Musicians get a heck of a raw deal sometimes in the nation’s capital. If it’s not copping huge parking fines while trying to load gear into a venue, it’s lugging amps from a carpark located in another galaxy. Some people will not even give local music a chance; the Canberra branding rendering it an automatic write-off. Any whiff of success sees big bands escape down to Melbourne at the drop of a hat. And we all know about the struggles particular to women trying to get on a bill.
But one of the growing concerns amongst the musos of CBR currently is where the hell to land a gig in the first place. Looking at the insurmountable amount of hiphop, folk, punk and everything inbetween being released, you’d think we lived in a tantalisingly creative city, seemingly unable to stop playing and creating new music. And you’d be right. But when it comes to playing live – an undeniable part of learning the craft – the venues are dropping like flies.
Only last year we lost the ANU Bar and Lobrow. Only a couple of years earlier Smith’s Alternative was on the ropes, The Phoenix was recovering from a brutal fire which wiped out businesses along the Sydney Building, and budding venues like The Chop Shop struggled to even get a look-in.
And now The Phoenix again faces the threat of having to wrap things up, with some bureaucratic sorcery creating an enormous debt of $200 000. Canberra without The Phoenix would be like New York without CBGB’s, or Liverpool without The Cavern Club. It’s almost laughable. Yet here we are.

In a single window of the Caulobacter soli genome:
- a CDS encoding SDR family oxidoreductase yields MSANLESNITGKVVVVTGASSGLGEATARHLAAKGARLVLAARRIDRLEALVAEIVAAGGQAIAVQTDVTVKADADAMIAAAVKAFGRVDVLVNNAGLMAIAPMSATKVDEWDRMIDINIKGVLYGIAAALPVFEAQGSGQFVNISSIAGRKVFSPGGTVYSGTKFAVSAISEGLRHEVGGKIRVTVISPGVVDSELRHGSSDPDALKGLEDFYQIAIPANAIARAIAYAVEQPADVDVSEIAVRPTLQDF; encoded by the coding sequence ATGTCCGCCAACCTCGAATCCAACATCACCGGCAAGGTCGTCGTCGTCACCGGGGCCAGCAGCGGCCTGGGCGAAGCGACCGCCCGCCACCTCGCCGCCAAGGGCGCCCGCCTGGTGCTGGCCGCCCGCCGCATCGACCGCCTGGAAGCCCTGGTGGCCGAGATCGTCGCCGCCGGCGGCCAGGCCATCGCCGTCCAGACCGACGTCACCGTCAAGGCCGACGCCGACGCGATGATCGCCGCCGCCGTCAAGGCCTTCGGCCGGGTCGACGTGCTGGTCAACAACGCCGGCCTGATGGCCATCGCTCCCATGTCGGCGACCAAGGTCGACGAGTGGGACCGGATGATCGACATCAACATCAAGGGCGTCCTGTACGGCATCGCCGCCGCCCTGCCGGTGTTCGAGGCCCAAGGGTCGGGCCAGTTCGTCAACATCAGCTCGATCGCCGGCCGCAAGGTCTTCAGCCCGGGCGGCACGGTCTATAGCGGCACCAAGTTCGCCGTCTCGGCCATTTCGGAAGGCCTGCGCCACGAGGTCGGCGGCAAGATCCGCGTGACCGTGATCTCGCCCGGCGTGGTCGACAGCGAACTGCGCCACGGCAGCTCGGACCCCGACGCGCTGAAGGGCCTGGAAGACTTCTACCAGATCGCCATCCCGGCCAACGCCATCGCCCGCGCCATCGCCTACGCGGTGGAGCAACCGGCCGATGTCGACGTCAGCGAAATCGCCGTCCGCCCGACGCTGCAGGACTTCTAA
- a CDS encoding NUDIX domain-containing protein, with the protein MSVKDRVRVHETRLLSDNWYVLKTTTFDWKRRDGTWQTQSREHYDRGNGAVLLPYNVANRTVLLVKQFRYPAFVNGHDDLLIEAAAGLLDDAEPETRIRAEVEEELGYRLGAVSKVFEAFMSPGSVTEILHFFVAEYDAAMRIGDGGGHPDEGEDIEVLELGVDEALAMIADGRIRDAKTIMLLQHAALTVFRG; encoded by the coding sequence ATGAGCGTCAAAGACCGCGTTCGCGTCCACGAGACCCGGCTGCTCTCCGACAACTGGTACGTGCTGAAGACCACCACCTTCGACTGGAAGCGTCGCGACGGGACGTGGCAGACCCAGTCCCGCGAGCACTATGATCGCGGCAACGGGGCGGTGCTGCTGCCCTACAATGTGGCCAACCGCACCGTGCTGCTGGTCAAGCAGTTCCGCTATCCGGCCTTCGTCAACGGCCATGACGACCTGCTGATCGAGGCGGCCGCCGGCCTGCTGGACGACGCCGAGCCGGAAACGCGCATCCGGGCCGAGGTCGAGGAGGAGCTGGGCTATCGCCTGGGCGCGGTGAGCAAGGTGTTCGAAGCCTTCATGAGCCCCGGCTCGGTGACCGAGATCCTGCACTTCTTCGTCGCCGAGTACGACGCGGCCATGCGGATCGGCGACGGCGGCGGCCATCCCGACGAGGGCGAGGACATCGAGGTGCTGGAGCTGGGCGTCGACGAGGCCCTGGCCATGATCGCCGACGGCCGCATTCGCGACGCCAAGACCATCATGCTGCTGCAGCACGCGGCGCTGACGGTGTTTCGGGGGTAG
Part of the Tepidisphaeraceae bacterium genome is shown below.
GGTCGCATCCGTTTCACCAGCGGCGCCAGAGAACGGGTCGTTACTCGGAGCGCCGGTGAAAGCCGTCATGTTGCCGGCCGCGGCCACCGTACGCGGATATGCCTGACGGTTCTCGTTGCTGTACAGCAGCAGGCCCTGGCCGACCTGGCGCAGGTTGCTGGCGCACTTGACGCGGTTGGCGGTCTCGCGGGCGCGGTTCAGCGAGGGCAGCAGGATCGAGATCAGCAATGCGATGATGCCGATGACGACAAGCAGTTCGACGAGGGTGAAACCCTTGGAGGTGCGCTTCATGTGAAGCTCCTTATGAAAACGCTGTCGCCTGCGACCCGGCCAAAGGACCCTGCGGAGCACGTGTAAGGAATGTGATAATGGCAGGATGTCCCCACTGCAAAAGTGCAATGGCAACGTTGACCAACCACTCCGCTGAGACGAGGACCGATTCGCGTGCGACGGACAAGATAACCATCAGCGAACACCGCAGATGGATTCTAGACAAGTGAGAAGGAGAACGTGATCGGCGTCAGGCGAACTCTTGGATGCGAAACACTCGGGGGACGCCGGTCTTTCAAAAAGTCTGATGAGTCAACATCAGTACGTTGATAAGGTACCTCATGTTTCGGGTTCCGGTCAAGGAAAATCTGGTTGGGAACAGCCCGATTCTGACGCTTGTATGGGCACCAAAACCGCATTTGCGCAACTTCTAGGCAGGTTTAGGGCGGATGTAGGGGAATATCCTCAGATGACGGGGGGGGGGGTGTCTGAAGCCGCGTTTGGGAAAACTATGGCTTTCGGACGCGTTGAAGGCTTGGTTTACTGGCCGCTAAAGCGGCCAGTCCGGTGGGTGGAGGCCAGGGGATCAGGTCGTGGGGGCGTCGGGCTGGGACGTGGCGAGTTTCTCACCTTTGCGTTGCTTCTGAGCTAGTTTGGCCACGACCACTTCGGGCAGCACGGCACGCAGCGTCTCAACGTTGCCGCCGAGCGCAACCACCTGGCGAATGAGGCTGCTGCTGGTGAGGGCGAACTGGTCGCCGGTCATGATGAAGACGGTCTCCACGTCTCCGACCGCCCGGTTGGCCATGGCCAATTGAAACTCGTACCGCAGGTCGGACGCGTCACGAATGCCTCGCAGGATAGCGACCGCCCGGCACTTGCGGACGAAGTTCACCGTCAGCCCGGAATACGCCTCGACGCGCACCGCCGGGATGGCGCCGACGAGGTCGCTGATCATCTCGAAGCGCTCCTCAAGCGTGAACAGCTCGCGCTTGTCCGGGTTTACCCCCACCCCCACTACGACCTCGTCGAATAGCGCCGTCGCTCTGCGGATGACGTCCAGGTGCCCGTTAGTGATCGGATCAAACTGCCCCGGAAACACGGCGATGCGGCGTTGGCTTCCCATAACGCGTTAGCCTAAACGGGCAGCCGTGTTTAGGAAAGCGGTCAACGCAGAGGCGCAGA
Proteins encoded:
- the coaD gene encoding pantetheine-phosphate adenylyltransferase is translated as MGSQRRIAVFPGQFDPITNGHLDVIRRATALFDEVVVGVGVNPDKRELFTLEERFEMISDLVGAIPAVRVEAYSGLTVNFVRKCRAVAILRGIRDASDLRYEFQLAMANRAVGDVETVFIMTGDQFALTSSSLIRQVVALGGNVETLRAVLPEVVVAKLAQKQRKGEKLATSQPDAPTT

When I started playing music in various bands, a gig at the Phoenix was the holy grail. Here was a serious audience with a passion for music, open-minded and open-hearted, supporting homegrown music with a community spirit the envy of any pokie-filled club. You could be a fool and a hack and still be beloved, encouraged when confronting punters with the outrageous and bizarre. It was a late-night haven for the culturally outcast both old and young, bar-staffed by saints and brimming with eccentrics, poets, braggarts, the well- and not-so-well-dressed, the fringe-dwellers of the world.
Things aren’t looking good for the Phoeno, but we can do more than mope. Already over $10,000 in donations has been laid at the Phoenix’s feet not even 24 hours after launching their GoFundMe campaign. Today, from 5.30 pm, will also see the first meeting of the Save The Phoenix Brigade, a chance for punters to throw in their two cents as to how to salvage the pub from disaster. Look out on Saturday as well as The Phoenix will be hosting a benefit with a big lineup of bands to raise more funds.
Even if you don’t play music or don’t care for seeing local bands, think about that son or niece begging for a guitar for Christmas, or those teenagers banging out noisy originals in a garage down the road. Where are they going to cut their teeth? How many spaces will be left for them to show off their masterworks?
Just as local music should have our support, so too should the venues which support us. Unless we want our prime local music venues to be reduced to a spattering of houses in the inner north, we should rally around and help protect this cultural institution.
Canberra! Let’s save The Phoenix!